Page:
Phase 2 Linking Soft Skills and Labor Market Outcomes

Overview

In certain developing countries, young people are often disadvantaged when entering the job market due to a lack of access to education. The World Bank is seeking to encourage the development of soft skills in countries where educational access is more limited, as to emphasize the importance and value of soft skills across various industries. Through this process, it is hoped that unemployed youth in these regions have better opportunities to enter the job market by signaling their interpersonal skills. The Cal Poly Digital Transformation Hub (DxHub) powered by Amazon Web Services (AWS) collaborated with Cal Poly faculty and students and the World Bank’s Poverty and Equity Global Practice to continue research in understanding how one can predict an individual’s fit in a specific job or industry based on the soft skills they possess. Instead of a data-agnostic approach that was utilized by the first group of students who led this challenge, students from the MSQE program at Cal Poly implemented machine learning and an econometric approach to understand the issue.

Innovation in Action

This challenge first began in 2021, Samantha de Martino, an economist with the World Bank’s Poverty and Equity Global Practice Group, collaborated with a group of Cal Poly students from the Data Science Capstone class under Dr. Dennis Sun and Dr. Jonathan Ventura. This collaboration took the first steps by using a data-agnostic approach in order to extract and measure specific soft skills, specifically with US datasets. The goal was then to create a predictive market success model by using measurable soft skills with demographic variables as predictors, which then allowed them to subset data by specific industries. Through developing a generalizable model, it was then intended that it can be used across different countries in determining the soft skills preferred across different countries and industries.

This challenge was later continued by a group of Cal Poly MS Quantitative Economics students under the supervision of Dr. Carlos Flores during Spring & Winter 2022. Here, the students implemented a different technique, instead opting to use machine learning and an econometric approach to predict how well an individual can fit into certain industries depending on their soft skills. Utilizing data from the National Longitudinal Survey of Youth 1997 (NLSY97) as their main dataset, they created parameters for five soft skill categories based on the work done by the previous student group. They ended up utilizing both disaggregated and aggregated data, with disaggregated data providing better accuracy and aggregated data providing more interpretability. Along with the machine learning and econometric approach, students also used factor analysis to provide a sort of internal consistency check as a comparison. Their findings were then visualized in various ways, including response models, a confusion matrix for top industries, and neural net representations. Students utilized AWS resources specifically to test their models and house all datasets that were utilized in this challenge.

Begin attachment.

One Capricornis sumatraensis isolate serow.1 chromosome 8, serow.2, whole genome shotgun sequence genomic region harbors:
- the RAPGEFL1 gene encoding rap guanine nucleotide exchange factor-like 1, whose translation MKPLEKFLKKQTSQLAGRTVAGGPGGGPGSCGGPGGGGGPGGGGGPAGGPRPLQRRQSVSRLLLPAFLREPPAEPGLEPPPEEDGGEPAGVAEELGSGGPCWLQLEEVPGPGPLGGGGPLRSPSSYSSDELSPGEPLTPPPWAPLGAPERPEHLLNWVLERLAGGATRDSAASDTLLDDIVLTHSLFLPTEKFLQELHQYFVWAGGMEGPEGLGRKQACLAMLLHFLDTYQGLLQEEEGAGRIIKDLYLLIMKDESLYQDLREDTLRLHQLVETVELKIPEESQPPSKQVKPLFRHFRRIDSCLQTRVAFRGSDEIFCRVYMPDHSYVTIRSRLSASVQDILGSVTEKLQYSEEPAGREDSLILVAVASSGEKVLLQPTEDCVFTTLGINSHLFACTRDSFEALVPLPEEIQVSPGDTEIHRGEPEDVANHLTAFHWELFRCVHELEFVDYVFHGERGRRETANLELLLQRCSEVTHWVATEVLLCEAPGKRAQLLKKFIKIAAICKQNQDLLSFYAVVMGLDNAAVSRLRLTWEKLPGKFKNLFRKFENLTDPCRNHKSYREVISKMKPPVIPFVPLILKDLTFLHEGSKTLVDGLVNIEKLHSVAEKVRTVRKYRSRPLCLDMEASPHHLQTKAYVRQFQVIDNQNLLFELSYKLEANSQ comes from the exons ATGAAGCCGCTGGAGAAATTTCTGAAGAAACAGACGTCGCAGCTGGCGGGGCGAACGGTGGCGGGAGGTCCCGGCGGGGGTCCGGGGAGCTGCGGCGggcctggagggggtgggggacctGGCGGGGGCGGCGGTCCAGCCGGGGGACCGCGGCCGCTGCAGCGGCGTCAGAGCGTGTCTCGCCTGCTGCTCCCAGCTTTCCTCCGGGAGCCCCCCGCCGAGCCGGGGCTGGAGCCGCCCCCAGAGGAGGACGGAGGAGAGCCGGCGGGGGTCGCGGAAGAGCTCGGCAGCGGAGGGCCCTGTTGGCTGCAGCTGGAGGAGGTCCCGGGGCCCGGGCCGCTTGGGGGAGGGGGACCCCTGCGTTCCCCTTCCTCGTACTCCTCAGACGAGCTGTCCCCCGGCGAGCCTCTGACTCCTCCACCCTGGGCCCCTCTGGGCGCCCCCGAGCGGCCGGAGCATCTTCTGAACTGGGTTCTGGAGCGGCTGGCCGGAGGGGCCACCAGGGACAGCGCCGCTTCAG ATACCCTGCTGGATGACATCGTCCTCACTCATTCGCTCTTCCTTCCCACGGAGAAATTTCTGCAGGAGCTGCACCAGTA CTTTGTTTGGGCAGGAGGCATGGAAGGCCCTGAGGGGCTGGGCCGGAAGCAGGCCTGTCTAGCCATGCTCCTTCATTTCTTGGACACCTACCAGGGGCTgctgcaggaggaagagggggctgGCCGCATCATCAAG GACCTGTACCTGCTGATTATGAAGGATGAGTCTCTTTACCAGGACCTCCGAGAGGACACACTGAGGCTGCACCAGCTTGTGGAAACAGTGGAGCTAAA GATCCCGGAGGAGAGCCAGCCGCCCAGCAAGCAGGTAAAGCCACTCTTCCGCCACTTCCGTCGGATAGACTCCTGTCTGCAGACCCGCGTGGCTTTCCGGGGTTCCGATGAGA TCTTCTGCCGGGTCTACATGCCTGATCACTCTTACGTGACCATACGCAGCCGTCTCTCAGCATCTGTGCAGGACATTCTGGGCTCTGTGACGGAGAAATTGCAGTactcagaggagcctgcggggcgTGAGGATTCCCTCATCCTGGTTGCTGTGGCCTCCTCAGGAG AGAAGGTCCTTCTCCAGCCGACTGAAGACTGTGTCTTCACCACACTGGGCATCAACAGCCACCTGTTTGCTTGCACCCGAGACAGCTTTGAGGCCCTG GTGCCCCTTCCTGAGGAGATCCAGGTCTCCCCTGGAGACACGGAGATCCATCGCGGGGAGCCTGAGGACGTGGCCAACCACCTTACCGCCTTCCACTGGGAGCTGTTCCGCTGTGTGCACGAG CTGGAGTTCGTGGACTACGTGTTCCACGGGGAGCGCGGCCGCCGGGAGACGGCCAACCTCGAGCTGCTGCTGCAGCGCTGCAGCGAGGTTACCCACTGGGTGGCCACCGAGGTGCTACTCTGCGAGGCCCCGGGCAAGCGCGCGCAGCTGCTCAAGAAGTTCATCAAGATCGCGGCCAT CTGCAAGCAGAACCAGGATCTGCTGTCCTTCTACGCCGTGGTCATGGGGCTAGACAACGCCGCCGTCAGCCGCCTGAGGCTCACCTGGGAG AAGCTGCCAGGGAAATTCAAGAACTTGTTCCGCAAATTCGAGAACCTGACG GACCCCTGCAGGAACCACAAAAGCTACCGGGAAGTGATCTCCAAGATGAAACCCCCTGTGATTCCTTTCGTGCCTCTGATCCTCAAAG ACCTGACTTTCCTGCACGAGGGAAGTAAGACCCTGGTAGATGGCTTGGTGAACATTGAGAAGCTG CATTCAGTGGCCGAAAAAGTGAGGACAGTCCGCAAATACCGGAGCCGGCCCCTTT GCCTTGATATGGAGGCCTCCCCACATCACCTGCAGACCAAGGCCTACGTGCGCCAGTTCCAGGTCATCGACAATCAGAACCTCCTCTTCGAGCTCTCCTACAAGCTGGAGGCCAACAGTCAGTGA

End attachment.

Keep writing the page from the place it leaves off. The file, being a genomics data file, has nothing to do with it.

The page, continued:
Conclusion

While prediction accuracy was relatively low due to the limitations within the data, the student’s exploration and findings through their machine learning and econometrics methods provide a very promising foundation for future research. Students were able to effectively categorize and measure soft skills based on the NLSY97 data, which means that the models can continue to be tested based on their method. By implementing more complex machine learning models and even exploring their technique with other datasets, especially with datasets that apply to the target population, their work can be expanded upon to find more accurate ways to link soft skills and labor market outcomes.

Supporting Documents

Student Paper

Authors: Matt Gevercer, Zoe Krieger, Diego Saavedra, Benjamin Schneider, Benjamin Zwarg

About the DxHub

The Cal Poly Digital Transformation Hub (DxHub) is a strategic relationship with Amazon Web Services (AWS) and is the world’s first cloud innovation center supported by AWS on a University campus. The primary goal of the DxHub is to provide real-world problem-solving experiences to students by immersing them in the application of proven innovation methods in combination with the latest technologies to solve important challenges in the public sector. The challenges being addressed cover a wide variety of topics including homelessness, evidence-based policing, digital literacy, virtual cybersecurity laboratories and many others. The DxHub leverages the deep subject matter expertise of government, education and non-profit organizations to clearly understand the customers affected by public sector challenges and develops solutions that meet the customer needs.